# How do I check whether a number is divisible by 2*M_PI in c++?

This is what I've done for checking the divisibility of a number by 2*M_PI. "w" is a constant that's 2/3 and t is the variable that varies by t += dt, where dt is 0.1. I'm trying to use the mod operator, %, to see if something is divisible. But its not working.

bool divisible; real w = 2/3; real t;

``````if((w*t) % 2*M_PI == 0)
{
divisible = true;
}

else
{
divisible = false;
}
``````

This is the error that I get, "invalid operands of types ‘real’ and ‘int’ to binary ‘operator%’"

What does this mean? How do I get this to work? So do I need to make w and t an int? They can't be because w is 2/3, and t increments from 0 by 0.1. Can someone please help me?

-
Just check `cos(w*t) == 0` ;) –  MSalters Dec 10 '12 at 11:00

Use `std::fmod` instead, it operates on doubles rather than the integral `%` operator.

-
And look out for rounding errors, i.e. don't compare using `==` but see if you are within an acceptable epsilon from the desired value. –  Waldheinz May 30 '11 at 10:09
I'm getting compiling errors, w is a double, t is a double, and M_PI a floating point I think? Should, fmod((w*t)/(2*M_PI)) work? –  QEntanglement May 30 '11 at 10:21
@QEntanglement, did you look at the signature for the function? I left out a link on purpose (i.e. for you to do a little lateral thinking! ;) ) –  Nim May 30 '11 at 10:23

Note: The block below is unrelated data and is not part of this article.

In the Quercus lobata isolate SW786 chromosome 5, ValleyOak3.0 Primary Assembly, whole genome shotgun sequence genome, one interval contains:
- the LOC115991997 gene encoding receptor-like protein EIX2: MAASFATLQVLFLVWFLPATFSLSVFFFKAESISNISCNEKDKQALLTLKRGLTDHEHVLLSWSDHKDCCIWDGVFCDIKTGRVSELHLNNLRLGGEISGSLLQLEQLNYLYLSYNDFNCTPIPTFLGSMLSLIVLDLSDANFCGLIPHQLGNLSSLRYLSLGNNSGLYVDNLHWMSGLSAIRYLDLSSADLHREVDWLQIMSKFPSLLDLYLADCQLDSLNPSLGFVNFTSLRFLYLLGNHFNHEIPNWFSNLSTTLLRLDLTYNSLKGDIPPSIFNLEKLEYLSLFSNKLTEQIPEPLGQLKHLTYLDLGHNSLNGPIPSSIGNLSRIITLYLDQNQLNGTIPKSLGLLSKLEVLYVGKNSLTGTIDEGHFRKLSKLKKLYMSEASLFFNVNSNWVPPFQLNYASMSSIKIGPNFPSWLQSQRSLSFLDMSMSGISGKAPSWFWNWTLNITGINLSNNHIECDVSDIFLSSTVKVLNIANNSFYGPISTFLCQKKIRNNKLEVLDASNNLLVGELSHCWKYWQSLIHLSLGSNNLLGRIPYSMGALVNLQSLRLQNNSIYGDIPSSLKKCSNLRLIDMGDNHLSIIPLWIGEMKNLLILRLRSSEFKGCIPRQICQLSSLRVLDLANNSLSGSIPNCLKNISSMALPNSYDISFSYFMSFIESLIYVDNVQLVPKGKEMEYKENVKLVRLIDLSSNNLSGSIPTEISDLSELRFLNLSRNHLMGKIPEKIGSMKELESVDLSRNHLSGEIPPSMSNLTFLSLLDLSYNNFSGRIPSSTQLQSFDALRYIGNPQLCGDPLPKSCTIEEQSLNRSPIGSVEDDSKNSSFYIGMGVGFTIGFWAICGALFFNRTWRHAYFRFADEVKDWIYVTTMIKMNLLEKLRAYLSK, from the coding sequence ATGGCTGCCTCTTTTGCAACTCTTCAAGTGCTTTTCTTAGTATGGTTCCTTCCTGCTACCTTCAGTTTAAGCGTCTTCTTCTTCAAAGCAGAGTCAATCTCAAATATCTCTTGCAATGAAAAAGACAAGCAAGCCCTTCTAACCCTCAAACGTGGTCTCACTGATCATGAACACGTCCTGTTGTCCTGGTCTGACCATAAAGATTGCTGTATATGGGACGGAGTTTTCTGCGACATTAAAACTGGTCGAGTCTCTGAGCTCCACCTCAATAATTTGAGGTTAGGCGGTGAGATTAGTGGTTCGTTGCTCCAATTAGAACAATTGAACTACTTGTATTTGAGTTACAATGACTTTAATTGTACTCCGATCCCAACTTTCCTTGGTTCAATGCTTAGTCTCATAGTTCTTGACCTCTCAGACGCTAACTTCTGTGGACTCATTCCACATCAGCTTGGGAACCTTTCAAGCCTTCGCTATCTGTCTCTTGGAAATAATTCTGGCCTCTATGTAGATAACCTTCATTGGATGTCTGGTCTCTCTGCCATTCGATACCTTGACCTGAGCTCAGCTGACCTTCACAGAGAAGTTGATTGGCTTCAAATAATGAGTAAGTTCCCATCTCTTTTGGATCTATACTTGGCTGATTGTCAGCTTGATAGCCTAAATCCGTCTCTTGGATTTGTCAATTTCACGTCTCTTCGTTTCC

I'm a beginner. What do you mean signature for the function? I saw that "modf" splits the integer part from the float parts. I don't know how I will use this. –  QEntanglement May 30 '11 at 10:26
It doesn't matter whether you are or not, I hinted which function you should look at - did you for example search for this function? And if you had, you would have seen what the signature is (i.e. what parameters it accepts, and what it returns etc.) This will help you greatly when you actually come to use it. And as I said below, `modf` is not a modulo operation, it simply breaks the passed in value to integral and fractional quantities. –  Nim May 30 '11 at 10:29

Why would you want to know if a floating-point number is exactly divisible by another one?

Floating-point arithmetics should not be used for "precise" calculations. The outcome of every operation is defined strictly, but it differs from the mathematical meaning of the same operation. In particular:

``````double a = 1e20;
double b = 1e-20;

double c = (a + b) - a;
``````

You might expect that `c` will be equal to `b`, but in fact it won't!

You should only compare floating-point numbers with some window. Means - does the specific floating-point value lie within some finite-length range.

-
`modf` is not a modulo operation, it simply breaks the double into integral and fractional parts. –  Nim May 30 '11 at 10:11